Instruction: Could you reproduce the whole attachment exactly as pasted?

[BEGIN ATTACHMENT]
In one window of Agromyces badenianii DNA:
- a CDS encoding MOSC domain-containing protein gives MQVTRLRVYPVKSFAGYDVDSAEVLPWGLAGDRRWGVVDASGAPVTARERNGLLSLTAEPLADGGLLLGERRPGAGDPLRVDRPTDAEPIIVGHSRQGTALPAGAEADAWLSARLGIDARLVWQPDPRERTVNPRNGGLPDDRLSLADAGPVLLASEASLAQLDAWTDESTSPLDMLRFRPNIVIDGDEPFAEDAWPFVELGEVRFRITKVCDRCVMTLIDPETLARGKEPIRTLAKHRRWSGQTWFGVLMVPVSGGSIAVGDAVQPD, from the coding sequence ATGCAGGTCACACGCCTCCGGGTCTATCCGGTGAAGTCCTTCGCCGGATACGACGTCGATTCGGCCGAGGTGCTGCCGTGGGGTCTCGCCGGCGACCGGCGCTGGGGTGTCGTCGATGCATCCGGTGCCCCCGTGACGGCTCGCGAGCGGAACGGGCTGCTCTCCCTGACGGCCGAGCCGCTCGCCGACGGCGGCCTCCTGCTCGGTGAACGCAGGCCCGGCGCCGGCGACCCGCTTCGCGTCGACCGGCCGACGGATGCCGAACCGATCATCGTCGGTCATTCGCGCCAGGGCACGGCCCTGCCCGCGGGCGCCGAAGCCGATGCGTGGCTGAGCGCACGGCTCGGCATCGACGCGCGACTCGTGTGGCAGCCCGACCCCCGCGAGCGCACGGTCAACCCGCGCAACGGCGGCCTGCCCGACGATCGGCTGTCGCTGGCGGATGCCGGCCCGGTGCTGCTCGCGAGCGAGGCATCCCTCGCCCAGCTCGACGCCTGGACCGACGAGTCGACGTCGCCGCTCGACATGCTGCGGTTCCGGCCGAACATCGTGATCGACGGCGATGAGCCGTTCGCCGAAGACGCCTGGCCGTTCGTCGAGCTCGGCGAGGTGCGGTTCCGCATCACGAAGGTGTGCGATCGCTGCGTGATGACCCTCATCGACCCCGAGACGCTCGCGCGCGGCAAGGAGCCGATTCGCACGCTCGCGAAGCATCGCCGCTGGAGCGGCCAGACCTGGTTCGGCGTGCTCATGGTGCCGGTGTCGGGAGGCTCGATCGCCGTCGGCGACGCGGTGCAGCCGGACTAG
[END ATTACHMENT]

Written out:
In one window of Agromyces badenianii DNA:
- a CDS encoding MOSC domain-containing protein gives MQVTRLRVYPVKSFAGYDVDSAEVLPWGLAGDRRWGVVDASGAPVTARERNGLLSLTAEPLADGGLLLGERRPGAGDPLRVDRPTDAEPIIVGHSRQGTALPAGAEADAWLSARLGIDARLVWQPDPRERTVNPRNGGLPDDRLSLADAGPVLLASEASLAQLDAWTDESTSPLDMLRFRPNIVIDGDEPFAEDAWPFVELGEVRFRITKVCDRCVMTLIDPETLARGKEPIRTLAKHRRWSGQTWFGVLMVPVSGGSIAVGDAVQPD, from the coding sequence ATGCAGGTCACACGCCTCCGGGTCTATCCGGTGAAGTCCTTCGCCGGATACGACGTCGATTCGGCCGAGGTGCTGCCGTGGGGTCTCGCCGGCGACCGGCGCTGGGGTGTCGTCGATGCATCCGGTGCCCCCGTGACGGCTCGCGAGCGGAACGGGCTGCTCTCCCTGACGGCCGAGCCGCTCGCCGACGGCGGCCTCCTGCTCGGTGAACGCAGGCCCGGCGCCGGCGACCCGCTTCGCGTCGACCGGCCGACGGATGCCGAACCGATCATCGTCGGTCATTCGCGCCAGGGCACGGCCCTGCCCGCGGGCGCCGAAGCCGATGCGTGGCTGAGCGCACGGCTCGGCATCGACGCGCGACTCGTGTGGCAGCCCGACCCCCGCGAGCGCACGGTCAACCCGCGCAACGGCGGCCTGCCCGACGATCGGCTGTCGCTGGCGGATGCCGGCCCGGTGCTGCTCGCGAGCGAGGCATCCCTCGCCCAGCTCGACGCCTGGACCGACGAGTCGACGTCGCCGCTCGACATGCTGCGGTTCCGGCCGAACATCGTGATCGACGGCGATGAGCCGTTCGCCGAAGACGCCTGGCCGTTCGTCGAGCTCGGCGAGGTGCGGTTCCGCATCACGAAGGTGTGCGATCGCTGCGTGATGACCCTCATCGACCCCGAGACGCTCGCGCGCGGCAAGGAGCCGATTCGCACGCTCGCGAAGCATCGCCGCTGGAGCGGCCAGACCTGGTTCGGCGTGCTCATGGTGCCGGTGTCGGGAGGCTCGATCGCCGTCGGCGACGCGGTGCAGCCGGACTAG